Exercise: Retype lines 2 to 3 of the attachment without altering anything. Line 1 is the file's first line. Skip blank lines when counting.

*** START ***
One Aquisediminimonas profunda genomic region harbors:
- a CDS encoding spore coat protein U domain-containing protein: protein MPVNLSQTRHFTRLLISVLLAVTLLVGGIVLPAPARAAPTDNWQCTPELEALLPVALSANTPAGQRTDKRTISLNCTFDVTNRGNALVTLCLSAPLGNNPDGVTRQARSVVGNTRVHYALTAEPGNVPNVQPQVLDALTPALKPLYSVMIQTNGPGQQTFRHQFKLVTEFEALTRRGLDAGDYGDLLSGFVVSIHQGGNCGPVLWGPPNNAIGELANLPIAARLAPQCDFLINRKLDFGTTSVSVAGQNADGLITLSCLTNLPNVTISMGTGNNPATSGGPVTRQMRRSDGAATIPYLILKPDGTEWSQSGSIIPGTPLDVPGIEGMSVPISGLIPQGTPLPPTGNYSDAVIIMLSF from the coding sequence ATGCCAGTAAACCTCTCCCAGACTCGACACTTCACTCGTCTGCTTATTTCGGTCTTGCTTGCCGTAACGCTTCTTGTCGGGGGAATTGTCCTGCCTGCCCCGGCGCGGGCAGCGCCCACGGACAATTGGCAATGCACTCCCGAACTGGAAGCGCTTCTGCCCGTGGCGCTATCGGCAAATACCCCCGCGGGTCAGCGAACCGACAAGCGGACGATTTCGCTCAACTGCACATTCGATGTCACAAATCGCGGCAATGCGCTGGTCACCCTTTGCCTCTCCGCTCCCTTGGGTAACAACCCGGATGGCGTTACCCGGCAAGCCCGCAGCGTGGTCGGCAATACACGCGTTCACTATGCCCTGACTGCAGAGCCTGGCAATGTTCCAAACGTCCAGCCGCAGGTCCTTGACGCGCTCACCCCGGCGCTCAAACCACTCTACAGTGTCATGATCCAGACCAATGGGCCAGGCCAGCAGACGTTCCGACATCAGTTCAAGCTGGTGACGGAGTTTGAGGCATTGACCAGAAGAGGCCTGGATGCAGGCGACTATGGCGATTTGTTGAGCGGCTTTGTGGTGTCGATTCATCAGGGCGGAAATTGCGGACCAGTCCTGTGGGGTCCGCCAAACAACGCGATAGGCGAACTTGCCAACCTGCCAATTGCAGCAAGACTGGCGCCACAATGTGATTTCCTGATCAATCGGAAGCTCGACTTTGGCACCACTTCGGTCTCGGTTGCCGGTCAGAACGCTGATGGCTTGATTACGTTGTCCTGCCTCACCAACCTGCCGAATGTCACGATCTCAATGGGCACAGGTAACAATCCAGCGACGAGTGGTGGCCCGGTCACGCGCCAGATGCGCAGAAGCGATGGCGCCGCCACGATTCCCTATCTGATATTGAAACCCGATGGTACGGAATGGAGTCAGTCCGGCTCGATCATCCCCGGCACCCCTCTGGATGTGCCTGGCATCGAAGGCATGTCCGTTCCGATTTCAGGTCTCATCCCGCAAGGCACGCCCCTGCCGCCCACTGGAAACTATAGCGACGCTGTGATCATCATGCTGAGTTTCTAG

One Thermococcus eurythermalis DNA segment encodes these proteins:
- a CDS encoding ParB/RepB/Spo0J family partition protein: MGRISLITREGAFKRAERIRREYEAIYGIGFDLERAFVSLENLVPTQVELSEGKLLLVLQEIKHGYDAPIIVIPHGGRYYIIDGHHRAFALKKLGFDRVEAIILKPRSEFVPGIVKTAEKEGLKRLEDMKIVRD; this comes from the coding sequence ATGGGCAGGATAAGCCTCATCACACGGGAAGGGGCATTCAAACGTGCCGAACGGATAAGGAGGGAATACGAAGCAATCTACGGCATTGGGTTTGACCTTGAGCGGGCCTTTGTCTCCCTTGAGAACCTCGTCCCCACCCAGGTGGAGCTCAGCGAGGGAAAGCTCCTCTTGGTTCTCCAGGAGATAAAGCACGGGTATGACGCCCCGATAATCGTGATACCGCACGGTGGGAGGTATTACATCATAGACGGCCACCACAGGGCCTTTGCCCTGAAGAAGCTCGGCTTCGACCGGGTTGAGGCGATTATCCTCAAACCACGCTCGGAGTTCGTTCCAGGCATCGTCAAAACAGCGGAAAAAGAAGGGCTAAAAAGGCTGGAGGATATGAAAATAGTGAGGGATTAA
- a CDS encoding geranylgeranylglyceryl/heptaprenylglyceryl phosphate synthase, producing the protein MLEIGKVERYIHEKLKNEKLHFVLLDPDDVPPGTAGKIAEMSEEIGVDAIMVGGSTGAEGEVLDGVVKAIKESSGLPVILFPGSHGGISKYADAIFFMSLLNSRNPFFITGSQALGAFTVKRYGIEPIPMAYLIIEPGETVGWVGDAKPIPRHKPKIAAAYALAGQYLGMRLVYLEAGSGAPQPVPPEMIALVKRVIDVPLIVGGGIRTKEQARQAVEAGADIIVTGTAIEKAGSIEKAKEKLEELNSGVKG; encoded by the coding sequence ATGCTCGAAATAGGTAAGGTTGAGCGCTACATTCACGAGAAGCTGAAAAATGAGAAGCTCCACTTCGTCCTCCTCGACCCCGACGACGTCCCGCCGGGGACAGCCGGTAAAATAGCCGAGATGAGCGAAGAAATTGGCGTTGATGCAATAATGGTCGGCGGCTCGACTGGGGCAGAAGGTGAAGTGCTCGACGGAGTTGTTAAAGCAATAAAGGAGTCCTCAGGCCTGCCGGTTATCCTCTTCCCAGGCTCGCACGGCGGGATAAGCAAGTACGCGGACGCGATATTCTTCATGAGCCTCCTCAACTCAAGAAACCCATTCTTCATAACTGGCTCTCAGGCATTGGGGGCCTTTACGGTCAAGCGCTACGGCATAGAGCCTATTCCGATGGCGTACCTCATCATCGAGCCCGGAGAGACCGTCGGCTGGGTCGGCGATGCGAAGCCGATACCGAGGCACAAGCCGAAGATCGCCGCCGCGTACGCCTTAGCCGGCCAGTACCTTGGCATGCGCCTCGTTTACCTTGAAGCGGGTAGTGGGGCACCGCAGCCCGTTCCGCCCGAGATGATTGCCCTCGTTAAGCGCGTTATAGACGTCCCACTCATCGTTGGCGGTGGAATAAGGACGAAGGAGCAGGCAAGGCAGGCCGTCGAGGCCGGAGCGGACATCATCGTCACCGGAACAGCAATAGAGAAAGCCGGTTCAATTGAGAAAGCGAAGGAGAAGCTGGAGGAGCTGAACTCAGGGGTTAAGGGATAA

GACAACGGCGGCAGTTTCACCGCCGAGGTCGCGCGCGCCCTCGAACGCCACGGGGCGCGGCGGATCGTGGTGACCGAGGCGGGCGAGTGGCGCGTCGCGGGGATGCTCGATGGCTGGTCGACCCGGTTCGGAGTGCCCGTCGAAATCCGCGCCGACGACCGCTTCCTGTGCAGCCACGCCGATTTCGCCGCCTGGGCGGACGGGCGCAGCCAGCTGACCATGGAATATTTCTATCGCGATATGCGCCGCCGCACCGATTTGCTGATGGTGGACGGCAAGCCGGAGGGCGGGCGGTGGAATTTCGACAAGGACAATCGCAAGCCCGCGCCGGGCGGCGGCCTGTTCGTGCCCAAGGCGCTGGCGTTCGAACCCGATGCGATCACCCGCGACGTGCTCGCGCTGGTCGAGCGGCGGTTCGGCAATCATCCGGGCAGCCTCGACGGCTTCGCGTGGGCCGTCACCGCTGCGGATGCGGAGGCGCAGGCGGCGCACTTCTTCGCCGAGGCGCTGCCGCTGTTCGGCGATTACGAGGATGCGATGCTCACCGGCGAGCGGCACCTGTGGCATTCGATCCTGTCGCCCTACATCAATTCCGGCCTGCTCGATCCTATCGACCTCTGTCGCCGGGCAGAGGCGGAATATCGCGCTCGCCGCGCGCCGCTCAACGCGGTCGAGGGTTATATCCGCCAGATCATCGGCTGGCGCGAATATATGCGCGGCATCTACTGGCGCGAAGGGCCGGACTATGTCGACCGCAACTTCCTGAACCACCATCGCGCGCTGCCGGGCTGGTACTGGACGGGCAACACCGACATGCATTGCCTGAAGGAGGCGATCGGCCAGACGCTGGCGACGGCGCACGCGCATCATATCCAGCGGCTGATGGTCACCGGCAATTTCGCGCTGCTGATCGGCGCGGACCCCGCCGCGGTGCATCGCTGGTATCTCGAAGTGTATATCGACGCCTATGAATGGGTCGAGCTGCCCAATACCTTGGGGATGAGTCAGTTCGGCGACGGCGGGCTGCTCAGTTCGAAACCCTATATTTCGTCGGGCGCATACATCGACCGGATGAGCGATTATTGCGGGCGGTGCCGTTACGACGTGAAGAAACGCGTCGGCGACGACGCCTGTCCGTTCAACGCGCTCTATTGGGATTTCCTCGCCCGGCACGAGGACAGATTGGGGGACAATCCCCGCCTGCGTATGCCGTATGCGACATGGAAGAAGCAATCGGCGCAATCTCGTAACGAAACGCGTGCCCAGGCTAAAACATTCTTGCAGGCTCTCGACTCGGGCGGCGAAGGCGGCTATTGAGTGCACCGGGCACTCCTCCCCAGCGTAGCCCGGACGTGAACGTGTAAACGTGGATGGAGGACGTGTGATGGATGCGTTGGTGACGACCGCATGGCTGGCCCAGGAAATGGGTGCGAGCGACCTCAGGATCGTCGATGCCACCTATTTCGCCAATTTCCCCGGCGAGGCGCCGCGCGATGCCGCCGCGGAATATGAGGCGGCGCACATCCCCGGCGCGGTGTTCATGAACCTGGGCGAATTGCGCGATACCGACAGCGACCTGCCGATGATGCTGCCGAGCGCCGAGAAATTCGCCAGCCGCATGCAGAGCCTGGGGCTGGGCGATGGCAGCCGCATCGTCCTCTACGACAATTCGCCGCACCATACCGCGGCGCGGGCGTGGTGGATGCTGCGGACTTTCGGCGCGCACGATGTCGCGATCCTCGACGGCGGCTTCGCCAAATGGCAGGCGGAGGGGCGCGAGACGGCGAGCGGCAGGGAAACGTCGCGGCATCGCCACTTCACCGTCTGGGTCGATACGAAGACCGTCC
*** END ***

- a CDS encoding spore coat protein U domain-containing protein: protein MPVNLSQTRHFTRLLISVLLAVTLLVGGIVLPAPARAAPTDNWQCTPELEALLPVALSANTPAGQRTDKRTISLNCTFDVTNRGNALVTLCLSAPLGNNPDGVTRQARSVVGNTRVHYALTAEPGNVPNVQPQVLDALTPALKPLYSVMIQTNGPGQQTFRHQFKLVTEFEALTRRGLDAGDYGDLLSGFVVSIHQGGNCGPVLWGPPNNAIGELANLPIAARLAPQCDFLINRKLDFGTTSVSVAGQNADGLITLSCLTNLPNVTISMGTGNNPATSGGPVTRQMRRSDGAATIPYLILKPDGTEWSQSGSIIPGTPLDVPGIEGMSVPISGLIPQGTPLPPTGNYSDAVIIMLSF from the coding sequence ATGCCAGTAAACCTCTCCCAGACTCGACACTTCACTCGTCTGCTTATTTCGGTCTTGCTTGCCGTAACGCTTCTTGTCGGGGGAATTGTCCTGCCTGCCCCGGCGCGGGCAGCGCCCACGGACAATTGGCAATGCACTCCCGAACTGGAAGCGCTTCTGCCCGTGGCGCTATCGGCAAATACCCCCGCGGGTCAGCGAACCGACAAGCGGACGATTTCGCTCAACTGCACATTCGATGTCACAAATCGCGGCAATGCGCTGGTCACCCTTTGCCTCTCCGCTCCCTTGGGTAACAACCCGGATGGCGTTACCCGGCAAGCCCGCAGCGTGGTCGGCAATACACGCGTTCACTATGCCCTGACTGCAGAGCCTGGCAATGTTCCAAACGTCCAGCCGCAGGTCCTTGACGCGCTCACCCCGGCGCTCAAACCACTCTACAGTGTCATGATCCAGACCAATGGGCCAGGCCAGCAGACGTTCCGACATCAGTTCAAGCTGGTGACGGAGTTTGAGGCATTGACCAGAAGAGGCCTGGATGCAGGCGACTATGGCGATTTGTTGAGCGGCTTTGTGGTGTCGATTCATCAGGGCGGAAATTGCGGACCAGTCCTGTGGGGTCCGCCAAACAACGCGATAGGCGAACTTGCCAACCTGCCAATTGCAGCAAGACTGGCGCCACAATGTGATTTCCTGATCAATCGGAAGCTCGACTTTGGCACCACTTCGGTCTCGGTTGCCGGTCAGAACGCTGATGGCTTGATTACGTTGTCCTGCCTCACCAACCTGCCGAATGTCACGATCTCAATGGGCACAGGTAACAATCCAGCGACGAGTGGTGGCCCGGTCACGCGCCAGATGCGCAGAAGCGATGGCGCCGCCACGATTCCCTATCTGATATTGAAACCCGATGGTACGGAATGGAGTCAGTCCGGCTCGATCATCCCCGGCACCCCTCTGGATGTGCCTGGCATCGAAGGCATGTCCGTTCCGATTTCAGGTCTCATCCCGCAAGGCACGCCCCTGCCGCCCACTGGAAACTATAGCGACGCTGTGATCATCATGCTGAGTTTCTAG

One Thermococcus eurythermalis DNA segment encodes these proteins: